Unintended Weight Loss in Outpatients With Chronic Obstructive Pulmonary Disease

Overfat Adults and Children in Developed Countries
Overfat Adults and Children in Developed Countries
A Danish study of outpatients with COPD explored the prevalence and consequences of unintended weight loss.

In outpatients with chronic obstructive pulmonary disease (COPD), a high prevalence of unintended weight loss (UWL) has been reported, with nutrition impact symptoms (NIS) and reduced food intake (RFI) reported as UWL-associated characteristics, according to the results of a recent analysis published in the journal Clinical Nutrition ESPEN.

“Malnutrition is commonly seen in [COPD] and has been associated with negative outcomes,” noted authors of the current study. Because unintended weight loss is a potential indicator of COPD-related malnutrition, study investigators conducted a cross-sectional study to identify the prevalence of UWL and its associated characteristics in outpatients with COPD. Data from all patients who visited a COPD outpatient clinic at a Danish University Hospital between November 2020 and May 2021 were obtained via medical records and a patient questionnaire administered by the researchers.

Study inclusion criteria were age ≥18 years and the willingness to sign an informed consent after written and oral information was presented in Danish or English. Any patients who did not wish to be weighed and measured, and had not had their weight measured within the past week and their height measured within the past year, were excluded from the study.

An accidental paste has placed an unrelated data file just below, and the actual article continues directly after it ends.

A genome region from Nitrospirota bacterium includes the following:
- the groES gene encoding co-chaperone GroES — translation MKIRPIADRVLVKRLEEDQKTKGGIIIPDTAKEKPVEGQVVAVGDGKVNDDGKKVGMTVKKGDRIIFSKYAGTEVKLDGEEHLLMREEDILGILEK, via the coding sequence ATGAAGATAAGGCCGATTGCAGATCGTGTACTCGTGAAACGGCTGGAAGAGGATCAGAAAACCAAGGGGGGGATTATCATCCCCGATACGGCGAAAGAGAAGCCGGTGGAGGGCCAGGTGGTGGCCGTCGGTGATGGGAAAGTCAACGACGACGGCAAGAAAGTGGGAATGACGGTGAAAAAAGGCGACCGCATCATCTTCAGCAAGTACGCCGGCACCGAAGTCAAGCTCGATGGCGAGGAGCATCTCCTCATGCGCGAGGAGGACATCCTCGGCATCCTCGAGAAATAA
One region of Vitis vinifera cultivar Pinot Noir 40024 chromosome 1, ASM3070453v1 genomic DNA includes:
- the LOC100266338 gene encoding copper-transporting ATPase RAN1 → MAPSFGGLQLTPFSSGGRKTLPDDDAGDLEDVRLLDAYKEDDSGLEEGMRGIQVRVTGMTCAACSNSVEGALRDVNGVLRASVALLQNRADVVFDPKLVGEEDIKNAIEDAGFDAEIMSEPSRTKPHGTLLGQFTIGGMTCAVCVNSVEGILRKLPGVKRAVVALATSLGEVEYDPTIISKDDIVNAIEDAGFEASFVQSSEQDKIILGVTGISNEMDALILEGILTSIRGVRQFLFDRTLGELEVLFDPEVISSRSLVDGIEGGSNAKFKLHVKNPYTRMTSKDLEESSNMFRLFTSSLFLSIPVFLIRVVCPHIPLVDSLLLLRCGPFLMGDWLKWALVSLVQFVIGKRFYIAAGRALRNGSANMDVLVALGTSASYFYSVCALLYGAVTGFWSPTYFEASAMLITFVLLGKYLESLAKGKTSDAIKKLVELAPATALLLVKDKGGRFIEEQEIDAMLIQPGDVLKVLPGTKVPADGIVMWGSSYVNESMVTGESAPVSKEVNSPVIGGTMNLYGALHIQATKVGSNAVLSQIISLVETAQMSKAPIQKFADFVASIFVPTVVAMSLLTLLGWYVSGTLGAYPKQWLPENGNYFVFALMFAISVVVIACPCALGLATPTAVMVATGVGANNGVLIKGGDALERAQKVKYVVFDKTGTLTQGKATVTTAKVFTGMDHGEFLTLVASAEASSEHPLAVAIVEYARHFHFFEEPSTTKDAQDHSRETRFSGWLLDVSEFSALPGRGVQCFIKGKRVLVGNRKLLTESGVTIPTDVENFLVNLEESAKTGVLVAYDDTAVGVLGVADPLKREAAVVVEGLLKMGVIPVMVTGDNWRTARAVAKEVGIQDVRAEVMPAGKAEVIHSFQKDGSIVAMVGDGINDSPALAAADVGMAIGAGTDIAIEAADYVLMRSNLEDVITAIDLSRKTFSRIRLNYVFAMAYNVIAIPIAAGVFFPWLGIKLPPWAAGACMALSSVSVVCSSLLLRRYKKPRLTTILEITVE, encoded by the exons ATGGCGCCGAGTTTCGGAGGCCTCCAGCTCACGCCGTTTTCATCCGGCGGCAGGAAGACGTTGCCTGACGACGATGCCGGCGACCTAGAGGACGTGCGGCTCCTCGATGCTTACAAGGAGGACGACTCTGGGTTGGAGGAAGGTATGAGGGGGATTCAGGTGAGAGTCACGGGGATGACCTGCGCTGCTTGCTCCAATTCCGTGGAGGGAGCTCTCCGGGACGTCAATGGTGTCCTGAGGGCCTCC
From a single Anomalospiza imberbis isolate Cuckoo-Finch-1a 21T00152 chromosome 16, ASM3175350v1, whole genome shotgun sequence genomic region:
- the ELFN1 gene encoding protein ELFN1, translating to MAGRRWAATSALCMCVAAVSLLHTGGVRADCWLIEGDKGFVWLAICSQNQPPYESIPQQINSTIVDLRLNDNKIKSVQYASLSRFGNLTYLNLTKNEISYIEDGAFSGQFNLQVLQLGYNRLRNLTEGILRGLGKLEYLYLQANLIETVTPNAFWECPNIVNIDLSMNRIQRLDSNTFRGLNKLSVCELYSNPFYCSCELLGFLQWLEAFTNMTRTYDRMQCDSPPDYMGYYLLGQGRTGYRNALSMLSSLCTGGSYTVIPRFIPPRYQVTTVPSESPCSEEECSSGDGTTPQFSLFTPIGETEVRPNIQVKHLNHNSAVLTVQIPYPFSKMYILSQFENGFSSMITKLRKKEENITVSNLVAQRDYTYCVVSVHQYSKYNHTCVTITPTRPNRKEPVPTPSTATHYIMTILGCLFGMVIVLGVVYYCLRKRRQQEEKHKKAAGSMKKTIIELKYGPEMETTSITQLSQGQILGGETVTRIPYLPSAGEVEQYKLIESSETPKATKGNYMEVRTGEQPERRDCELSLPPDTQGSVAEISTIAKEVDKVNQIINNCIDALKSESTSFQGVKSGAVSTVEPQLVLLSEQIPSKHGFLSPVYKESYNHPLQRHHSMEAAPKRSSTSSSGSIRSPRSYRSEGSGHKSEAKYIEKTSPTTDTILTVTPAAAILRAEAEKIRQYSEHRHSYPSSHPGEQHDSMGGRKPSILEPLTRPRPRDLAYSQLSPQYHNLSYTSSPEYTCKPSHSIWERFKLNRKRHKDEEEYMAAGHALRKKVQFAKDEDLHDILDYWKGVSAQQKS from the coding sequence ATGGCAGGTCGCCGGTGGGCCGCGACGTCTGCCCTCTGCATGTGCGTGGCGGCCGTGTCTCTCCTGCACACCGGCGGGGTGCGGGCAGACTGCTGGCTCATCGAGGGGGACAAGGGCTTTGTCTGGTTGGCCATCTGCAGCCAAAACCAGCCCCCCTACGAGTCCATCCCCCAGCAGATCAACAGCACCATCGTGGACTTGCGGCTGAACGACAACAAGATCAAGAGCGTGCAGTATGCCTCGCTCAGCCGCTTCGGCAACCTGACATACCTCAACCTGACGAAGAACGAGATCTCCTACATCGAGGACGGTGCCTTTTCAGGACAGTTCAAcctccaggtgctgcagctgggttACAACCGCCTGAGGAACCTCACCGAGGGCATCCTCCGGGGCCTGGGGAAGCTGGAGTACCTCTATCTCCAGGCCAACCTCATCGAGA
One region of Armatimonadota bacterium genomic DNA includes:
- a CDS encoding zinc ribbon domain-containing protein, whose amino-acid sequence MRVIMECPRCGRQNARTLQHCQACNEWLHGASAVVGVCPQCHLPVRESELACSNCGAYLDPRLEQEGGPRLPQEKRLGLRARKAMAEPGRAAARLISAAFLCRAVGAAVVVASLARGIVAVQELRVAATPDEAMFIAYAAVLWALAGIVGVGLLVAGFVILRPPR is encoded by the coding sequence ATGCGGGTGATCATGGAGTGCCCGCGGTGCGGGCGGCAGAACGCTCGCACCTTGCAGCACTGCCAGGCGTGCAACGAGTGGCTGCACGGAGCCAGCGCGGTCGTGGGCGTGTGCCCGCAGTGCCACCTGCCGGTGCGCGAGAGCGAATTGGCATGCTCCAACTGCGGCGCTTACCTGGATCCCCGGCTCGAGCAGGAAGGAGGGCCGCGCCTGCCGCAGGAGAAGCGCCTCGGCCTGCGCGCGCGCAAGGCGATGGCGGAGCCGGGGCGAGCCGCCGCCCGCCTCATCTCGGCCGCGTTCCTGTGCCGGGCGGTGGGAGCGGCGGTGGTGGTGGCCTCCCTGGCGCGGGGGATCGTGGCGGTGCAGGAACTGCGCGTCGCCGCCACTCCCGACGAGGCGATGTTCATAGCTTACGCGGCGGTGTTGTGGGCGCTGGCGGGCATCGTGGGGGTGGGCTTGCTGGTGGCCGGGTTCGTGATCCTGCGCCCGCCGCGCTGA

A total of 200 patients were included in the study. The mean participant age was 68.7±11.2 years. Overall, 55.5% of the patients were women. UWL was observed in 21.5% of the participants, with a median weight loss of 3.5 kg (range, 2 to 16 kg). An underweight state (ie, BMI <18.5 kg/m2) was seen among 13.5% of the patients, whereas 34.5% were obese (ie, BMI >30 kg/m2). RFI within the prior week was reported in 22.0% of the participants.

The most common NIS included shortness of breath, nausea, and reduced appetite.
NIS, RFI, and BMI of <18.5 kg/m2 were all shown to be associated with UWL. A significant association was found between RFI and UWL (P <.05). In contrast, comorbidities, recent COPD exacerbations, and hospitalization within the prior 3 months all demonstrated no association with UWL.

A major limitation of the current study is the fact that some data are missing because of the possibility that sufficient data could not be found in all patients’ medical records. Thus, some associations related to UWL were not calculated in all participants, which might have impacted the results.

The researchers concluded that the findings from this study demonstrate the importance of nutritional screening and guidance both for patients with COPD who are underweight and for those who are obese. “Underweight as well as sarcopenic obesity may have significant negative consequences for the patient as well as for the community.” A broader perspective on malnutrition-associated health issues, including obesity and physical function, is warranted among patients with COPD. Referral to a clinical dietitian is recommended in these individuals.


Christensen T, Mikkelsen S, Geisler L, Holst M. Chronic obstructive pulmonary disease outpatients bear risks of both unplanned weight loss and obesity. Clin Nutr ESPEN. Published online April 18, 2022. doi:10.1016/j.clnesp.2022.04.010